One San Jose official hoped to join Southern California cities in suing the state over recent housing legislation, but her efforts didn’t go far.
On Wednesday, Councilmember and mayoral candidate Dev Davis asked some of her City Council colleagues to support a recent lawsuit against Senate Bill 9, which allows homeowners of single-family lots to divide their properties for development of two to four homes in an effort to increase the state’s housing stock. Proponents of the law say it will help alleviate the housing crisis, while opponents say it will destroy the character of single-family neighborhoods.
The state legislation has been contentious and most leading mayoral candidates oppose it. However, the request failed at the Rules and Open Government Committee with little discussion.
The cities of Redondo Beach, Torrance, Carson and Whittier filed legal challenges in April, arguing SB 9 violates the state’s constitutional right of allowing local governments to make zoning decisions—citing legal precedent over a “sanctioning principle” that was settled almost 100 years ago.
Davis, who opposed the legislation since its inception, agreed and said it’s a “broad-brush, statewide zoning measure” that prevents the city from reaching its housing and development goals outlined in the 2040 Envision San Jose plan.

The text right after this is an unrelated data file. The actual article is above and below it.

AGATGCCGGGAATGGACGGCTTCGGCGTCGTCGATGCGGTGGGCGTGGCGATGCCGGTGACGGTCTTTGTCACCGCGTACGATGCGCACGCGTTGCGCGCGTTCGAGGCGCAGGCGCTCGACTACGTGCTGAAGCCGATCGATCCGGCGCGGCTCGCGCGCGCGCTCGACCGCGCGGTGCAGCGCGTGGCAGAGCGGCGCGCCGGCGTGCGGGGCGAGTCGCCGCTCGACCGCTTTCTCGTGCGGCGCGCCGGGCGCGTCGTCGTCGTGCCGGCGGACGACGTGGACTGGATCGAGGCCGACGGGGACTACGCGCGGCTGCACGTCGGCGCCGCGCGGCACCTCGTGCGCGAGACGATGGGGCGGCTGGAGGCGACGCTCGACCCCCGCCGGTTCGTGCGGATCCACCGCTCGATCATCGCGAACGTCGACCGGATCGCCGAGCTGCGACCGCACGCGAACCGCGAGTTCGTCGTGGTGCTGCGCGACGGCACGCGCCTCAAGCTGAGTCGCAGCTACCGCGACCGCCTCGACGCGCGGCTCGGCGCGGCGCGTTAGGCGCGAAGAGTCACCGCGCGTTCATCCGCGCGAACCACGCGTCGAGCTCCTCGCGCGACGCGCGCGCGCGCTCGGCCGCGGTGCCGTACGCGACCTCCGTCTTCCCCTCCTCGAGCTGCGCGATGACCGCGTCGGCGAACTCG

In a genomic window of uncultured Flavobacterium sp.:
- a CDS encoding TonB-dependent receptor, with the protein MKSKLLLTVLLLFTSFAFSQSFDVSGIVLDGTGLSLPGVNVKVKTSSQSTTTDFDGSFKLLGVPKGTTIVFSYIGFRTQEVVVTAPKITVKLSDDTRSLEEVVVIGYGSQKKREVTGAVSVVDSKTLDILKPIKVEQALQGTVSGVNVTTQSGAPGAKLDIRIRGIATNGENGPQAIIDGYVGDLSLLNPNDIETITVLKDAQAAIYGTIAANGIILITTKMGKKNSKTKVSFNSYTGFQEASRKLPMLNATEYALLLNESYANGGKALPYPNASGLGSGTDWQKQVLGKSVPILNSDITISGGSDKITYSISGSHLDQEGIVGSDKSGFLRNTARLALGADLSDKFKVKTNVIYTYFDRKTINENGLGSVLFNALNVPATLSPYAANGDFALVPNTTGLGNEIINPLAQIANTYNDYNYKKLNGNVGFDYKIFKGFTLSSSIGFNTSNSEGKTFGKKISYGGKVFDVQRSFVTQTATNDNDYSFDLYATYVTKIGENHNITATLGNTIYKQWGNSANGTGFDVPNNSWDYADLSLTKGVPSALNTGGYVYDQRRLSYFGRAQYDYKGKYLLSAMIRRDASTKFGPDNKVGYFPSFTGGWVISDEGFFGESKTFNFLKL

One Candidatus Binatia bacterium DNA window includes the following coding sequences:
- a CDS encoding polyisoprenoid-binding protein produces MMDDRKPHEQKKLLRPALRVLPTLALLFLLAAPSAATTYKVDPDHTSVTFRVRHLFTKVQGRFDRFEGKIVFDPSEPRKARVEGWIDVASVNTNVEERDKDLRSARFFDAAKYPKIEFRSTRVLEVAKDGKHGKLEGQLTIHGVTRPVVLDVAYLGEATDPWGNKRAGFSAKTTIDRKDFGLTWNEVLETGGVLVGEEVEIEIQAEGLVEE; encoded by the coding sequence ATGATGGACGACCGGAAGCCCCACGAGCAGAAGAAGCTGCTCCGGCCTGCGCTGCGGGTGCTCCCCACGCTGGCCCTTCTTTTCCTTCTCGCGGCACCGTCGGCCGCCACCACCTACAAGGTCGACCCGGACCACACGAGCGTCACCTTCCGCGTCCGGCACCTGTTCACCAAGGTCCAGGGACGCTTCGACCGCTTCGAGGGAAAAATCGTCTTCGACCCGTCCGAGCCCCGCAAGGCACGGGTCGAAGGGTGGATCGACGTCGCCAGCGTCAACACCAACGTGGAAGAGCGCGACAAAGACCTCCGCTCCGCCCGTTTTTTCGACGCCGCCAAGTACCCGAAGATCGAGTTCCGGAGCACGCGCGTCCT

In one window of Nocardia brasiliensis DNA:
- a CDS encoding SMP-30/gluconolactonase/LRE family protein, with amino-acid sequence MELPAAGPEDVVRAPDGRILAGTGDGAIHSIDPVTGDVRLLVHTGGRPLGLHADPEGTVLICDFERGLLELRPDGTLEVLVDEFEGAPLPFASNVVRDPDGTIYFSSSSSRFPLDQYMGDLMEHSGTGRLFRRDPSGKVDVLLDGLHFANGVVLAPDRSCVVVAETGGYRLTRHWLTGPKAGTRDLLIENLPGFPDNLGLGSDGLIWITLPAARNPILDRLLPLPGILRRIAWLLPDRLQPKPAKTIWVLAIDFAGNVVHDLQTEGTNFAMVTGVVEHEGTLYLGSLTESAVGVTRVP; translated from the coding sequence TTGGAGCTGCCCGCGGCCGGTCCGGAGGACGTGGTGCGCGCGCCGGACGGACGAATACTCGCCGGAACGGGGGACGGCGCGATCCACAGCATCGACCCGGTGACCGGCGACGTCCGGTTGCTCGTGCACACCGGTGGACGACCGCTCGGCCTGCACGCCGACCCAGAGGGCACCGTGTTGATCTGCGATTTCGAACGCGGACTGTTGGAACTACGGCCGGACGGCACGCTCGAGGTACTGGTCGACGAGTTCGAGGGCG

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Vice Mayor Chappie Jones asked the committee to move the discussion to closed session, as it relates to litigation, but that request also did not receive support.
“The reason I am not interested in seconding this motion is because I am not interested in joining the lawsuit,” said Councilmember and mayoral candidate Raul Peralez, who has been an outward supporter of SB 9.
Councilmember David Cohen agreed with Peralez and said he also doesn’t support joining the lawsuit.
“Whether we have difference of opinion of SB 9, there has been a lot of over-fearmongering about the effects of SB 9,” Cohen said. “We don’t have enough information to know whether this will have any effect on the city and I do not think it’s time to be having a discussion about the effect.”
Since SB 9 went into effect on Jan. 1, San Jose has only seen one SB 9 application, and that application has been either withdrawn or is not completed, Cohen said.
“At some point it will be worthwhile to have a report about how this is effecting the city,” Cohen said. “But that time hasn’t arrived yet.”
Residents urged the committee to bring the discussion to the full City Council because they wanted to learn more.
“I would encourage you, regardless of what your opinion is about SB 9 specifically, to agendize this because there hasn’t been much of a discussion about the role of local government and how much control the city should have vis-á-vis the state,” Tobin Gilman, a local historian and author, said to councilmembers during public comment.
Davis did not speak during the meeting, but wrote in a memo the lawsuit could help restore local control and avoid the “hands are tied” lament.
“Our residents and neighborhoods deserve the ability to provide feedback on the development that will affect them and they deserve a local government that is enabled to make community-tailored zoning processes and decisions,” Davis wrote.
Davis did not respond to requests for comment.
Contact Jana Kadah at [email protected] or @Jana_Kadah on Twitter.
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